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Edwin Jackson announces retirement on anniversary of his MLB debut with Dodgers

Jackson pitched for a record 14 teams in his 17-year career

Edwin Jackson, making his major league debut for the Dodgers against Randy Johnson and the Diamondbacks at Bank One Ballpark in Phoenix, Arizona on September 9, 2003.
Edwin Jackson, making his major league debut for the Dodgers against Randy Johnson and the Diamondbacks at Bank One Ballpark in Phoenix, Arizona on September 9, 2003.
Photo by Jon Soohoo/Getty Images

Former Dodgers pitcher Edwin Jackson, who pitched for a record 14 major league teams in a 17-year career, announced his retirement on Friday.

Jackson made the announcement on Instagram:

In case the Instagram embed does not show up, here’s what Jackson wrote:

19 years ago today I was blessed with an opportunity to tie up my laces and step on the field to make my debut with Los Angeles Dodgers…today I am happily hanging up my cleats and closing a 22 year Basbeall career. I’m super grateful to have had 14 different organizations allow me the opportunity to represent them. I was once told by a mentor that you are only as strong as the team you have around you, and I have an amazing team. I want to start by thanking my wife. She’s been by my side through the ups and downs of this journey. I love you E! I want to thank my parents for always believing in me and always making ANY sacrifices that had to be made in order for me to be able to get out on the field and play. My sisters have always been in my corner no matter what and their love and support has never changed! Love all of yall! Thanks to my kids for being my biggest cheer squad. To my in-laws, friends, and other family members, all of y’all have been nothing short of amazing for all of the motivation throughout all of these years. I want to thank all of my coaches, trainers, and doctors, on the field and off, for all of the hours of hard work put in to help me have an amazing career. This game has taught me many life lessons and allowed me to evolve into the person I am today! I will forever have memories that will live within me from the game that I loved and dedicated my life to. Thank you baseball for an amazing life experience that I will never forget!!

The timing of the announcement was special to Jackson for two reasons. Friday was his 39th birthday, and it was the 19th anniversary of his major league debut with the Dodgers, beating Randy Johnson — who at the time was one day shy of being literally double Jackson’s age — and the Diamondbacks in Arizona.

The Dodgers drafted Jackson in the sixth round in 2001 out of Shaw High School in Columbus, Georgia. A little more than two years later, the right-hander was pitching for the Dodgers in a race for the wild card spot. Jackson put up a 2.45 ERA in four games and 22 innings that month in the majors, including allowing one run in six innings to beat the D-backs in his major league debut, throwing 98-mph fastballs.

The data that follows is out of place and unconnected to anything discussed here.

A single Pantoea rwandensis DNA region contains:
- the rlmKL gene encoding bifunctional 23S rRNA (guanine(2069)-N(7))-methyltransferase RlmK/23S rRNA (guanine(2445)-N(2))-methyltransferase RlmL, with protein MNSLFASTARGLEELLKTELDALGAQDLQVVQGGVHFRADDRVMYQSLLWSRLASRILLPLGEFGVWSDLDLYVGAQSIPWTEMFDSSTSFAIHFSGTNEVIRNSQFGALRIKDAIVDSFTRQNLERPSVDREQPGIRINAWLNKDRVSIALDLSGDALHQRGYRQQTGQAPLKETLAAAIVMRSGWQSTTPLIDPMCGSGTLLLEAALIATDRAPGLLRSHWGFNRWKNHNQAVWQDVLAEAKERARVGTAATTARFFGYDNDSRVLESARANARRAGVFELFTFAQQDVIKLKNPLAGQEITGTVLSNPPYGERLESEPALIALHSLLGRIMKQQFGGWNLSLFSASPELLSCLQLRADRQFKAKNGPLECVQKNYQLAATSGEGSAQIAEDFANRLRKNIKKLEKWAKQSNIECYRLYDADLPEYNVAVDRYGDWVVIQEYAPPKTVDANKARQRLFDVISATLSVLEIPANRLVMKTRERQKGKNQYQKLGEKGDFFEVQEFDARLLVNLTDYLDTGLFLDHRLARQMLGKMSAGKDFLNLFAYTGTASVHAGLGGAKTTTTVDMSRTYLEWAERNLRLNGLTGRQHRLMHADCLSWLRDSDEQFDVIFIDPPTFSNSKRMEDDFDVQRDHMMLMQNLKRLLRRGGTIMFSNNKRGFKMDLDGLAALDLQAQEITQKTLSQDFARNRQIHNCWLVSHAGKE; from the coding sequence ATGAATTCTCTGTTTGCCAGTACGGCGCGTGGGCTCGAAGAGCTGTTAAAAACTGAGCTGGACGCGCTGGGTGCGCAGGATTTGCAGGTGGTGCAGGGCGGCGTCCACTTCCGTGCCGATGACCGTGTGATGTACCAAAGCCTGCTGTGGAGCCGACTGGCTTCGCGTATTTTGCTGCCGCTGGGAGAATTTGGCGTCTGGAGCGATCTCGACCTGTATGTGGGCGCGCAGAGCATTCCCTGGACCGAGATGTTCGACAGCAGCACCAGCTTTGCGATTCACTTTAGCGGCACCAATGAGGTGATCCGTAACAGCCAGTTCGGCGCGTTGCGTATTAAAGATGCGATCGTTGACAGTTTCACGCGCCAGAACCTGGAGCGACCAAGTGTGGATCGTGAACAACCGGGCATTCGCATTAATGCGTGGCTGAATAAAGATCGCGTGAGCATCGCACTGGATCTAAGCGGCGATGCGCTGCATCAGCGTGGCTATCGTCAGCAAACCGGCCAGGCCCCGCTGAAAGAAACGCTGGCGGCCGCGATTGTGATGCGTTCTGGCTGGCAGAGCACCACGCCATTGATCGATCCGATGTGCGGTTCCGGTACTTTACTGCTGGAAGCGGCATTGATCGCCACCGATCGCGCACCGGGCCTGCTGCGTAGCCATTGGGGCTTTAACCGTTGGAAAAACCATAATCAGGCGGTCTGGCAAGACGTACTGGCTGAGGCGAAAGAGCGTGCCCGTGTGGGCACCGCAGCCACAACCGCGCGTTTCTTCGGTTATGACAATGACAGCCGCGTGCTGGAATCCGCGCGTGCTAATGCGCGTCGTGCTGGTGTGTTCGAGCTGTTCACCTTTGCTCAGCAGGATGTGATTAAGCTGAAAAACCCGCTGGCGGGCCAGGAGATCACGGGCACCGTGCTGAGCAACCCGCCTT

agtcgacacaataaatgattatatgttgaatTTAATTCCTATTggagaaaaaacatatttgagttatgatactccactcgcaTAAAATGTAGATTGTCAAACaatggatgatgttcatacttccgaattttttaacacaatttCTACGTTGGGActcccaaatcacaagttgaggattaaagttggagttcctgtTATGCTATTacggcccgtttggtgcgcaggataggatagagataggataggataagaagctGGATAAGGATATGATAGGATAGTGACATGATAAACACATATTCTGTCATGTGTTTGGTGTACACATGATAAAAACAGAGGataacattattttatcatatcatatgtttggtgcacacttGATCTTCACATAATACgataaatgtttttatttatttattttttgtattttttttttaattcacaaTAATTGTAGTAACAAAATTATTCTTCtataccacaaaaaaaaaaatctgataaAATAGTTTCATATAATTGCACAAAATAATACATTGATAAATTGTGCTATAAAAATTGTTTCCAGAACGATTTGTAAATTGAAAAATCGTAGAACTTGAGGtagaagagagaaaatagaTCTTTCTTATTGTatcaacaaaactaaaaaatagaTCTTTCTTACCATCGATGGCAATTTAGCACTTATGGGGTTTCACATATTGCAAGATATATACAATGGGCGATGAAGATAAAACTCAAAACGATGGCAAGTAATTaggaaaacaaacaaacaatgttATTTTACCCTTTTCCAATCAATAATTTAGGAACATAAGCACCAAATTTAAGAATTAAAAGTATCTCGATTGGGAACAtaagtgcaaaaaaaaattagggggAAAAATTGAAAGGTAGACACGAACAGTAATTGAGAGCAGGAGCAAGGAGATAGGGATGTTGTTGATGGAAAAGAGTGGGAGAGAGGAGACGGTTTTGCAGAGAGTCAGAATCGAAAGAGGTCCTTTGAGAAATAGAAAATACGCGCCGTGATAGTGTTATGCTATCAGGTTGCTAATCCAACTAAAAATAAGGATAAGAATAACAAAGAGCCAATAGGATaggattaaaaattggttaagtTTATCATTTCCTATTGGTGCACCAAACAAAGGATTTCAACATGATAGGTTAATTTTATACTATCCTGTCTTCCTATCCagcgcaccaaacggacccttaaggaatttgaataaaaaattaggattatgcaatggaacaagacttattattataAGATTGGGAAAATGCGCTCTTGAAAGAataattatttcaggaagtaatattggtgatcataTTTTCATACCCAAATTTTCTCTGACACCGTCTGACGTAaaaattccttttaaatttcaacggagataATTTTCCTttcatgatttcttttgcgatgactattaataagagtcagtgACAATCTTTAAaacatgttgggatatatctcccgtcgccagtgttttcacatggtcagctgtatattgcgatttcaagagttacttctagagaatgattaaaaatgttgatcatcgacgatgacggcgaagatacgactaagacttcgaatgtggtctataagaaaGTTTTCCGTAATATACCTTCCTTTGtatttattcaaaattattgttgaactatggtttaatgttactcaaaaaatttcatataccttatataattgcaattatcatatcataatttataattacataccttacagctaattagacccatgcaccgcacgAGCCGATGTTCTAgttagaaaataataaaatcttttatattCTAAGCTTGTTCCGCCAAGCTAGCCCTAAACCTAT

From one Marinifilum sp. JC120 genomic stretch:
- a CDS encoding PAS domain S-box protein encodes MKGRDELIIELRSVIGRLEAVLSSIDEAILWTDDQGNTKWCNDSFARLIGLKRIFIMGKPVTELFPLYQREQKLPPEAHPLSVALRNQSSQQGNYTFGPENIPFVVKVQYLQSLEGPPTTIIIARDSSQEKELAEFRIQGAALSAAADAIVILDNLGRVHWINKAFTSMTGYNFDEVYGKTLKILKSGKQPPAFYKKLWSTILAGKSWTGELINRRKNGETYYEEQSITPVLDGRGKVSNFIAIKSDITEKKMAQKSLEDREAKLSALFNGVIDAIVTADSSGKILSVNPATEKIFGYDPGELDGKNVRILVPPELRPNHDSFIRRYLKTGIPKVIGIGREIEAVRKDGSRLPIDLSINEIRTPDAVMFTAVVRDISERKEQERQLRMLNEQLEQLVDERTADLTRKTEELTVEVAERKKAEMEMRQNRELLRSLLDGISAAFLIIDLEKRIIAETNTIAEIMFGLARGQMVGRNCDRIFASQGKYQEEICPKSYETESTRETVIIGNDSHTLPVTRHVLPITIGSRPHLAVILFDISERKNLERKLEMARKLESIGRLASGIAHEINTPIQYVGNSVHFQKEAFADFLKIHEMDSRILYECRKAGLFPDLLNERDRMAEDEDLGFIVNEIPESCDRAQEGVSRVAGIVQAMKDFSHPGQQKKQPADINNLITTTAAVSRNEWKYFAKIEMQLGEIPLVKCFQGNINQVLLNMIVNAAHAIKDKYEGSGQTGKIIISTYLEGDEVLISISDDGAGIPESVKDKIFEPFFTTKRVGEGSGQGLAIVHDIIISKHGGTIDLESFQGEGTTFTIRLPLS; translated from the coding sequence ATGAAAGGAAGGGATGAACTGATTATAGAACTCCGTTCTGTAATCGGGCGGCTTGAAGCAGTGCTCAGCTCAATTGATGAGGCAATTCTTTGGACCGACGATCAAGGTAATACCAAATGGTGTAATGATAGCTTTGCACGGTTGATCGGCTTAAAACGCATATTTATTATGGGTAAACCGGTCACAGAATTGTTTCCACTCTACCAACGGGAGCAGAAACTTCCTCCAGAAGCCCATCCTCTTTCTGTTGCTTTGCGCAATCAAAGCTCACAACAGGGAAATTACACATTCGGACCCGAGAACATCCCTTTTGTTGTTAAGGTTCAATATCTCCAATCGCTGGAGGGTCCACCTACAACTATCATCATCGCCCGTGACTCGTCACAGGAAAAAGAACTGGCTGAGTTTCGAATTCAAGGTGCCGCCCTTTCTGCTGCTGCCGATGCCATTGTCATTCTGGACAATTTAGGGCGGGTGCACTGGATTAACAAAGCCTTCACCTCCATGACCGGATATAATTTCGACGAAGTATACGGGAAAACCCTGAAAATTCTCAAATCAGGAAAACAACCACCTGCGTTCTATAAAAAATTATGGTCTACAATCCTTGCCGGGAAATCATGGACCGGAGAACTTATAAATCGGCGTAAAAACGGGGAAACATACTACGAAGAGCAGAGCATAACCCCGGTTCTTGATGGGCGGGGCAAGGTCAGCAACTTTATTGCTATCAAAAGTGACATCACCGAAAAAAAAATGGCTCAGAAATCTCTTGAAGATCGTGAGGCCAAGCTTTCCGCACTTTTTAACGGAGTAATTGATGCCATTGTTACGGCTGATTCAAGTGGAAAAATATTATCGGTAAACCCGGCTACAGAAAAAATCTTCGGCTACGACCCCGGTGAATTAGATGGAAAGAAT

“There’s not a whole lot more to ask of a guy, especially at that age. If he stays healthy, he’s going to pitch up here a long time,” Kevin Brown said after Jackson’s birthday debut, per the Los Angeles Times.

A long time was an understatement, as Jackson pitched 17 years in the majors. The Dodgers traded him with Chuck Tiffany to the Rays for Danys Báez and Lance Carter before the 2006 season, one of seven times Jackson was dealt in his career.

Most innings by drafted Dodgers pitchers

Pitcher Year (round) Innings
Pitcher Year (round) Innings
Charlie Hough 1966 (8th) 3,801.3
Doyle Alexander 1968 (9th) 3,367.7
Orel Hershiser 1979 (17th) 3,130.3
Bob Welch 1977 (1st) 3,092.0
Rick Sutcliffe 1974 (1st) 2,697.7
Dave Stewart 1975 (16th) 2,629.7
Rick Rhoden 1971 (1st) 2,593.7
Clayton Kershaw 2006 (1st) 2,551.0
Ted Lilly 1996 (23rd) 1,982.7
Edwin Jackson 2001 (6th) 1,960.0
Career totals by pitchers selected and signed by the Dodgers in the standard June draft through September 9, 2022

Jackson pitched for the Dodgers, Rays, Tigers, Diamondbacks, White Sox, Blue Jays, Cardinals, Nationals, Cubs, Braves, Marlins, Padres, Orioles, and A’s. Fourteen teams is a major league record.

With the D-backs, pitched a no-hitter on June 25 against the Rays in Tampa, working around eight walks and throwing 149 pitches, a total that hasn’t been reached by a major league pitcher since.

Jackson last pitched in the majors in 2019 with the Tigers. He signed a minor league contract with Arizona in 2020, but did not pitch that season.

That year, Jackson did help found The Players Alliance, a nonprofit group focused on increasing diversity in baseball and addressing “baseball’s systemic barriers to equity and inclusion by creating pathways to opportunities on and off the field for an undeniable pipeline of Black talent.”

Jackson currently sits on the board of directors of The Players Alliance as secretary.

Jackson pitched one inning in one game in 2021 for High Point in the Atlantic League, but his highlight of the year was pitching two games for Team USA, winning a silver medal at the Summer Olympics.

In 17 major league seasons, Jackson had a 4.78 ERA (an 88 ERA+) and 4.48 FIP in 412 games, including 318 starts, with 1,508 strikeouts in 1,960 innings. That’s the 10th-most career innings pitched by anyone drafted and signed by the Dodgers in the standard June draft.